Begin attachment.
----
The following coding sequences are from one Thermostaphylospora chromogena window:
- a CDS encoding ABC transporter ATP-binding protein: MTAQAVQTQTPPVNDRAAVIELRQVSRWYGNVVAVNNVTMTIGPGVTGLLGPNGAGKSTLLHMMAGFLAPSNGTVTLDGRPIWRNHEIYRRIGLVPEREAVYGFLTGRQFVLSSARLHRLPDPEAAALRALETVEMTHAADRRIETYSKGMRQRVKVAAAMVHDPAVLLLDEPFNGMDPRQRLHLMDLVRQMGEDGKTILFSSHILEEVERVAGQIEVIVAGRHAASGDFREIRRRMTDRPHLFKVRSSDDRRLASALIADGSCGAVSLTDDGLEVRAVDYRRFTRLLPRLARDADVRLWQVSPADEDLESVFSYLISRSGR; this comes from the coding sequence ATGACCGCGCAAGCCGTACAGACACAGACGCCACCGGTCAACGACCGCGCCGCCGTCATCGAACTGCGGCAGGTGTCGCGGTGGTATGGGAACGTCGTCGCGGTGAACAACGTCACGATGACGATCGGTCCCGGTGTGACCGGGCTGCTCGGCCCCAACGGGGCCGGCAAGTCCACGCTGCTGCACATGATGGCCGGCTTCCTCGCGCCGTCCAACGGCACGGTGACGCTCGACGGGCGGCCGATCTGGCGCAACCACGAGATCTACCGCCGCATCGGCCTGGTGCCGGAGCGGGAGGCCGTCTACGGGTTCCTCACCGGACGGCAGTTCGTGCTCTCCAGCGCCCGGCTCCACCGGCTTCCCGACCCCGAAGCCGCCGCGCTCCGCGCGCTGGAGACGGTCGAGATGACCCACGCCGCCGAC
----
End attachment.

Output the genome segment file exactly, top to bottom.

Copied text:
The following coding sequences are from one Thermostaphylospora chromogena window:
- a CDS encoding ABC transporter ATP-binding protein: MTAQAVQTQTPPVNDRAAVIELRQVSRWYGNVVAVNNVTMTIGPGVTGLLGPNGAGKSTLLHMMAGFLAPSNGTVTLDGRPIWRNHEIYRRIGLVPEREAVYGFLTGRQFVLSSARLHRLPDPEAAALRALETVEMTHAADRRIETYSKGMRQRVKVAAAMVHDPAVLLLDEPFNGMDPRQRLHLMDLVRQMGEDGKTILFSSHILEEVERVAGQIEVIVAGRHAASGDFREIRRRMTDRPHLFKVRSSDDRRLASALIADGSCGAVSLTDDGLEVRAVDYRRFTRLLPRLARDADVRLWQVSPADEDLESVFSYLISRSGR; this comes from the coding sequence ATGACCGCGCAAGCCGTACAGACACAGACGCCACCGGTCAACGACCGCGCCGCCGTCATCGAACTGCGGCAGGTGTCGCGGTGGTATGGGAACGTCGTCGCGGTGAACAACGTCACGATGACGATCGGTCCCGGTGTGACCGGGCTGCTCGGCCCCAACGGGGCCGGCAAGTCCACGCTGCTGCACATGATGGCCGGCTTCCTCGCGCCGTCCAACGGCACGGTGACGCTCGACGGGCGGCCGATCTGGCGCAACCACGAGATCTACCGCCGCATCGGCCTGGTGCCGGAGCGGGAGGCCGTCTACGGGTTCCTCACCGGACGGCAGTTCGTGCTCTCCAGCGCCCGGCTCCACCGGCTTCCCGACCCCGAAGCCGCCGCGCTCCGCGCGCTGGAGACGGTCGAGATGACCCACGCCGCCGAC